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Stellarvue AT1010N Nighthawk

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Stellarvue AT1010N Nighthawk

Stellarvue AT1010N Nighthawk

By Scott Beith May 6th, 2008

Background of the Author

I have been seriously active in amateur astronomy since 2002. I had an inexpensive refractor on a wobbly mount as a kid and I got hooked on this amazing hobby. I remember a few key things from my starting days in this hobby. First was the Moon, and second was a partial solar eclipse I viewed using the projection method with included accessories that came with my scope. I left the hobby for many years and I returned in 2002 when I purchased a 4.5" f/8 reflector on a wobbly motorized mount. I moved on to become seriously addicted to quality refractive optics and I am known by some as a Slobbering Refractor Freak. In 2003 I bought my first high quality refractor from Stellarvue and the rest as they say is history"¦

My current list of scopes includes the following: 2 Stellarvue AT1010N Nighthawks, Stellarvue SV102V, and the TMB 130SS.


I have no financial or other interest in Stellarvue Telescopes, its distributors, or its products other than being a satisfied customer.

Selection Process

After a long process of figuring out just what I wanted from a telescope I decided to sell my Celestron 80WA (80mm f/5) achromat and purchase the Stellarvue AT1010N Nighthawk as my next short tube refractor. I wanted the ability to use the scope at a bit higher magnification than the Celestron allowed and I was looking for improved build quality. Stellarvue provided just what I was looking for. I had been following the development of Stellarvue"™s line of 80mm f/6 achromats since they first came onto the market. The original version was the AT1002 with a 1.25" focuser. The next generation of these scopes changed the focuser to a 2" model and was redesignated as the AT1010. The version I own received some major improvements including a more advanced adjustable lens cell and a sliding dewshield. This model is the AT1010N Nighthawk.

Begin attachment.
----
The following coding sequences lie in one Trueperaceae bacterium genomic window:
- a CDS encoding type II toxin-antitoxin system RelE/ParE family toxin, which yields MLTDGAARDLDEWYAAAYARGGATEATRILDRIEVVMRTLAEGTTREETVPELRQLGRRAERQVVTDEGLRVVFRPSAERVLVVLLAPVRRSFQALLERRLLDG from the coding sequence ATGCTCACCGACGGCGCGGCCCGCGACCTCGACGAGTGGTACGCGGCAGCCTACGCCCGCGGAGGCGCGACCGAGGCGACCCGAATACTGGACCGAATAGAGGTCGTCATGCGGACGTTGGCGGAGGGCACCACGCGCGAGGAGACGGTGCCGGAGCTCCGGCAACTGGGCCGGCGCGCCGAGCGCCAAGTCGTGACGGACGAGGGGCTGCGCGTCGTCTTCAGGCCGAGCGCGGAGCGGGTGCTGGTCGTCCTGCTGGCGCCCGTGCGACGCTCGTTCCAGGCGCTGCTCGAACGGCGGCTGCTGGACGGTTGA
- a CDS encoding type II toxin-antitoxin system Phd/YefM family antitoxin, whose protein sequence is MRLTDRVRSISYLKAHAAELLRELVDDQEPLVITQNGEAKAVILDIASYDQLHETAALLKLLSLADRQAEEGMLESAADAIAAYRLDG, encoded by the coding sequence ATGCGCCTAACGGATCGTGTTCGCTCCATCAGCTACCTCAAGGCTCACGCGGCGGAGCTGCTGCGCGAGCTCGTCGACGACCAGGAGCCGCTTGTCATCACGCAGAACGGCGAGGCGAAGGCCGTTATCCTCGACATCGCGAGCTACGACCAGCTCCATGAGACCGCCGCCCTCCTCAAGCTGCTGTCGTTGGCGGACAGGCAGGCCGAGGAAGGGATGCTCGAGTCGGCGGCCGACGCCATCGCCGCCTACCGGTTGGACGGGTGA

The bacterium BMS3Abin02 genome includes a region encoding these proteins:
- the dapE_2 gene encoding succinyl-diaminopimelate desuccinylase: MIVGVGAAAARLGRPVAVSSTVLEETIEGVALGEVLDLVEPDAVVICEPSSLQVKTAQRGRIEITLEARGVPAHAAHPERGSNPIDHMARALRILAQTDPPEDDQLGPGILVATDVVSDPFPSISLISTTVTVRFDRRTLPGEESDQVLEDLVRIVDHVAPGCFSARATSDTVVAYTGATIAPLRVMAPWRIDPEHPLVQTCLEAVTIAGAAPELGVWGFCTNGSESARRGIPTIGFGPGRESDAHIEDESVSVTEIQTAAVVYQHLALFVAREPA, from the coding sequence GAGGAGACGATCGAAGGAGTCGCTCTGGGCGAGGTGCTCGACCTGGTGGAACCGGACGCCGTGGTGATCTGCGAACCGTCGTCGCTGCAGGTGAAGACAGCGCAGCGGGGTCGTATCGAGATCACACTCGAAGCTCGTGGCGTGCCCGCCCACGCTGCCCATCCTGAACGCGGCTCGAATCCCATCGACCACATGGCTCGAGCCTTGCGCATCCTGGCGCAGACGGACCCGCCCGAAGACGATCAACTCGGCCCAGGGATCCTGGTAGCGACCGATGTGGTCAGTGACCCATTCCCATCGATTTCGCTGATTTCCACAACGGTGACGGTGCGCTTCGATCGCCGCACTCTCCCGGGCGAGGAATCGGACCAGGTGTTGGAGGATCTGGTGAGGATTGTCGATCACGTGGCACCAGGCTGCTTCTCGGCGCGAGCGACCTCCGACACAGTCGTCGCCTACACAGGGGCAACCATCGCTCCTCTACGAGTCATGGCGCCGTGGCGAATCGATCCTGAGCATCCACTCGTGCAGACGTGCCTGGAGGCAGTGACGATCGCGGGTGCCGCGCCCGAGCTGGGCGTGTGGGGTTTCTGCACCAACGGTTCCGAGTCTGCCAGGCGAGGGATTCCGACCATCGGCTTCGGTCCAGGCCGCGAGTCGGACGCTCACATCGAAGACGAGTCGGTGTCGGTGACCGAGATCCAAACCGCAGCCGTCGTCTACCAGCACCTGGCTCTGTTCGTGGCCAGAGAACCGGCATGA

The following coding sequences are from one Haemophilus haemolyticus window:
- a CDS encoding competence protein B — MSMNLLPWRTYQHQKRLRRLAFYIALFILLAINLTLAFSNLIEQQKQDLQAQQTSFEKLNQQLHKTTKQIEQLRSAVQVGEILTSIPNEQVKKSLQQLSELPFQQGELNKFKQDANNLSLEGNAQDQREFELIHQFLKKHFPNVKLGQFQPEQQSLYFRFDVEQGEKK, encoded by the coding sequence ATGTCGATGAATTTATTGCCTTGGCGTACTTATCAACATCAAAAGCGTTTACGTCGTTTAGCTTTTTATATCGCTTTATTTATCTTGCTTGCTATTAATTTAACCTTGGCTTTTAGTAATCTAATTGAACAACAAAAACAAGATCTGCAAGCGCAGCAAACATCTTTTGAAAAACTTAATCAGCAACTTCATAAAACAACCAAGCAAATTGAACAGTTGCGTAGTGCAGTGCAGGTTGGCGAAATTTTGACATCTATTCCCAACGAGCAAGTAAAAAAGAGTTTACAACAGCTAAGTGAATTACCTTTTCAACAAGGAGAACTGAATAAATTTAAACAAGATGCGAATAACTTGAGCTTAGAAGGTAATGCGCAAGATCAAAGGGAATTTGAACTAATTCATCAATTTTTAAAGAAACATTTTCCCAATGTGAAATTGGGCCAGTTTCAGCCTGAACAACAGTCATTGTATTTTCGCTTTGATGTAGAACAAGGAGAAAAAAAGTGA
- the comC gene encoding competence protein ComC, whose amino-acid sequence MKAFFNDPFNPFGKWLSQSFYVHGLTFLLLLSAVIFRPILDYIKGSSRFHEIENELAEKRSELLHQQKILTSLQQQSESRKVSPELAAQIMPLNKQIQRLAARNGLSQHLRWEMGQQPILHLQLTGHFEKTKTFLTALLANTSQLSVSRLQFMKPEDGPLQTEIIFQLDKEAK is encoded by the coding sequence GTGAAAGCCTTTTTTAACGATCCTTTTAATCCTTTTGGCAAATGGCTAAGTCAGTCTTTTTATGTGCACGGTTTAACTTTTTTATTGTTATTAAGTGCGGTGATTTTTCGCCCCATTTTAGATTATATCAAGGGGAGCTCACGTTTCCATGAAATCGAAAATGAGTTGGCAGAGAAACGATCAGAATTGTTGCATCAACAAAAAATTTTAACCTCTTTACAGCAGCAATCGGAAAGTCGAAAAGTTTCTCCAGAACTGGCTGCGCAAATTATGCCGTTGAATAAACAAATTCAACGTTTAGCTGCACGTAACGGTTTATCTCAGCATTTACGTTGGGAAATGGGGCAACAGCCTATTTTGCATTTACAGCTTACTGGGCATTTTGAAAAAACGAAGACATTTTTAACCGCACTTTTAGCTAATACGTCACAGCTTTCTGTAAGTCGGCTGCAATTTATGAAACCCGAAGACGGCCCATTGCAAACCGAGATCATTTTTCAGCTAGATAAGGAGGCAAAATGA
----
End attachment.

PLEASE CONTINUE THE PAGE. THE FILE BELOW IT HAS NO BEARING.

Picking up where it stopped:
80mm f/6 air spaced achromat
2" rack and pinion focuser with large rubberized focus knobs
Improved adjustable lens cell
Sliding dewshield
Stellarvue clamshell
Airline portable
Stellarvue red dot finder (RDF)
Stellarvue C-5 padded case
Screw on lens cap with Stellarvue logo
Black powdercoated finish
Price When Purchased: $399.00

First Impressions and First Light

First of all the Stellarvue AT1010N is a beautiful telescope. It has a glossy black coating on the tube and dewshield and a very nice screw in style lens cap with a raised Stellarvue logo. The 2" rack and pinion focuser is the smoothest R&P I have used with the exception of the amazing 4" R&P on my TMB 130SS. The large rubberized focus knobs provide a firm comfortable grip and make it very easy to find the precise point of focus.

The interior of the tube is nicely blackened and the knife edged baffling will ensure that stray light won't be a problem. The interior of the dewshield is blackened as well and it slides firmly on the tube allowing easy extension and retraction while ensuring that it won't slip when observing at Zenith. The lens is beautiful and the multicoatings show a deep green tint.

The clamshell is well made and is easily adjustable by using the two thumbscrews to allow finding the perfect balance point for the Nighthawk. The Stellarvue AT1010N Nighthawk is built like a tank. It is a heavy well crafted scope which will ensure many years of reliable service. The Stellarvue C-5 padded case is very well made and should last for years and years with no issues.

I use my Nighthawk with a Stellarvue Enhanced 2" Diagonal and it is made with the same high quality as the Nighthawk. No complaints at all.

I use a TV Telepod alt-azimuth mount with my Nighthawks. It makes a perfect travel setup.

The original Stellarvue RDF arrived in damaged condition, but a quick call to Mr. Vic Maris (the owner of Stellarvue Telescopes) solved that little issue and a new one was enroute to me immediately.